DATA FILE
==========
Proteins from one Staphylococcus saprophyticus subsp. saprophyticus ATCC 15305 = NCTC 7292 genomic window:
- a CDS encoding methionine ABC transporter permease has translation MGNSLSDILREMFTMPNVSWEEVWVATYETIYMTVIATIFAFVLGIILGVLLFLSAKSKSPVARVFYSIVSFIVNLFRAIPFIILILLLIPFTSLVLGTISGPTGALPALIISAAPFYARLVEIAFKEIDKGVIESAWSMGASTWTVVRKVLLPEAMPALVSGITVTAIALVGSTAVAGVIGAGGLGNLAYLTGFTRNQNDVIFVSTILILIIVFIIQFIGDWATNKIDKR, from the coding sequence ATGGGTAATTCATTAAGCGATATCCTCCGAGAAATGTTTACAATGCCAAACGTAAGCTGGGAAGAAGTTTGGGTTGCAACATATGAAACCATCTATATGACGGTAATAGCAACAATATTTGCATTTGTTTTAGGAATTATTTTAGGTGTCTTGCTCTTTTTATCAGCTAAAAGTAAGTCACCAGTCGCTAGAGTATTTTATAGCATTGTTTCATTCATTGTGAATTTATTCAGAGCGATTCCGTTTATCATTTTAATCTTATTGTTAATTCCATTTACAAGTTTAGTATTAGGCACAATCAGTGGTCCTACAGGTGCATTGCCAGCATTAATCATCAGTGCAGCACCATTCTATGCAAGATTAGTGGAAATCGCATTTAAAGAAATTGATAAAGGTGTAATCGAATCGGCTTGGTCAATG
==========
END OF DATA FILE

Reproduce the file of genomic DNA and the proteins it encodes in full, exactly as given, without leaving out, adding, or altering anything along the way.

Proteins from one Staphylococcus saprophyticus subsp. saprophyticus ATCC 15305 = NCTC 7292 genomic window:
- a CDS encoding methionine ABC transporter permease has translation MGNSLSDILREMFTMPNVSWEEVWVATYETIYMTVIATIFAFVLGIILGVLLFLSAKSKSPVARVFYSIVSFIVNLFRAIPFIILILLLIPFTSLVLGTISGPTGALPALIISAAPFYARLVEIAFKEIDKGVIESAWSMGASTWTVVRKVLLPEAMPALVSGITVTAIALVGSTAVAGVIGAGGLGNLAYLTGFTRNQNDVIFVSTILILIIVFIIQFIGDWATNKIDKR, from the coding sequence ATGGGTAATTCATTAAGCGATATCCTCCGAGAAATGTTTACAATGCCAAACGTAAGCTGGGAAGAAGTTTGGGTTGCAACATATGAAACCATCTATATGACGGTAATAGCAACAATATTTGCATTTGTTTTAGGAATTATTTTAGGTGTCTTGCTCTTTTTATCAGCTAAAAGTAAGTCACCAGTCGCTAGAGTATTTTATAGCATTGTTTCATTCATTGTGAATTTATTCAGAGCGATTCCGTTTATCATTTTAATCTTATTGTTAATTCCATTTACAAGTTTAGTATTAGGCACAATCAGTGGTCCTACAGGTGCATTGCCAGCATTAATCATCAGTGCAGCACCATTCTATGCAAGATTAGTGGAAATCGCATTTAAAGAAATTGATAAAGGTGTAATCGAATCGGCTTGGTCAATG